Included is the securing ring and collar for holding the lever in the stole. Very scarce. Some assembly required! Good wiring of the early, reddish brown colored type is not cracked or broken and remains flexible.
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Wooden floating lamp and bulb housing. Well marked with A-crown-M and stores ref. Contained in original storage box. A decent example. A very hard to find accessory for the pattern life vest. This "female" attachment was usually sewn onto one of the straps of the life vest and the "male" part, attached to the dinghy, could be connected so that the crewman and dinghy were connected.
Excellent condition, no rust, works perfectly. Small heliograph which was technically survival equipment and carried in the K dinghy, but many pilots and aircrew chose to carry on in the pocket of their pattern life vest.
Excellent condition, minor age soiling to the white canvas case. The polished steel "mirror" and sighting device are perfect. They were produced quickly and cheaply and were unmarked. The metal "snail" whistle which was issued to aircrews for signaling on land or at sea is actually far more common. This plastic pea-less tube whistle replaced the metal whistle because the metal could freeze to the lips in extreme cold - and the pea could freeze making it useless.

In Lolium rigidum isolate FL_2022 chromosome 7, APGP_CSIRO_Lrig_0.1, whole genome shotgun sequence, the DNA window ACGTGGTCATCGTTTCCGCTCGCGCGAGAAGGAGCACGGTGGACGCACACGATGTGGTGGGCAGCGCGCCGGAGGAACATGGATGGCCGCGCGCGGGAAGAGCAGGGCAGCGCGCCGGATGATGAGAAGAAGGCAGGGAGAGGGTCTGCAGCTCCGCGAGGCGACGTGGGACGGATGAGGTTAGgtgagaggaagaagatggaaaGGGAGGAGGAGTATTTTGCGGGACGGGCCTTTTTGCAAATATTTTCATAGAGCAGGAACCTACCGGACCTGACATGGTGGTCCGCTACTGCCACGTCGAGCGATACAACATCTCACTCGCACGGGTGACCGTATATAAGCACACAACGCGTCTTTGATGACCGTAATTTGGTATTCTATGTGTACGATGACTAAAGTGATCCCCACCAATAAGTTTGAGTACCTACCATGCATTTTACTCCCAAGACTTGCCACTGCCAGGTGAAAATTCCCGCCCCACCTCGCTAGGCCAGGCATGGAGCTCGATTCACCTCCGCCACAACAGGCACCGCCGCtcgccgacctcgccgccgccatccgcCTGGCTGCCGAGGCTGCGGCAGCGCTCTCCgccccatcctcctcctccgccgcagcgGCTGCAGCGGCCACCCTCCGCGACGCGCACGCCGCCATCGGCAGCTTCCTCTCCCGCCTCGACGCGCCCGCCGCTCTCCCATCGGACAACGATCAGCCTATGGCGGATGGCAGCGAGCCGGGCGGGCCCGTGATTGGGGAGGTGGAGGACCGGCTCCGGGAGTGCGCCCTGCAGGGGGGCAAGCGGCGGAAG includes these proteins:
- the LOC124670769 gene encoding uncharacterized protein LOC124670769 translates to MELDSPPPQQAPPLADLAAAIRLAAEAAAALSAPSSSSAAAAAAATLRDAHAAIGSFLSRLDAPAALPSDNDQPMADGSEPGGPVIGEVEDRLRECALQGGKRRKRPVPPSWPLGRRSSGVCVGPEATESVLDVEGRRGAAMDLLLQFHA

This example is in unissued condition, very slightly misshapen but no cracks or damage.
In pristine, unissued condition. The skull cap was one of the first accessories to be issued with the then "new" pattern life vest, however by its use and issue had been discontinued, being thought of as redundant in light of newer rescue technology. The cap served a secondary function of providing some protection from the sun.
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The result was that many of these remained in stores for years, unused and unwanted, until a large batch came to light several years ago. That batch has now gone and these are no longer as plentiful as they once were. Impossible to upgrade. RAF Type D intermediate internally wired flying helmet showing light use, large size. This is a current reproduction by Sefton. It is stunning in its accuracy and feel, and in perfect condition having been worn perhaps once. A generous size for display or re-enacting, somewhere between a 3 and 4 Large and Extra-Large.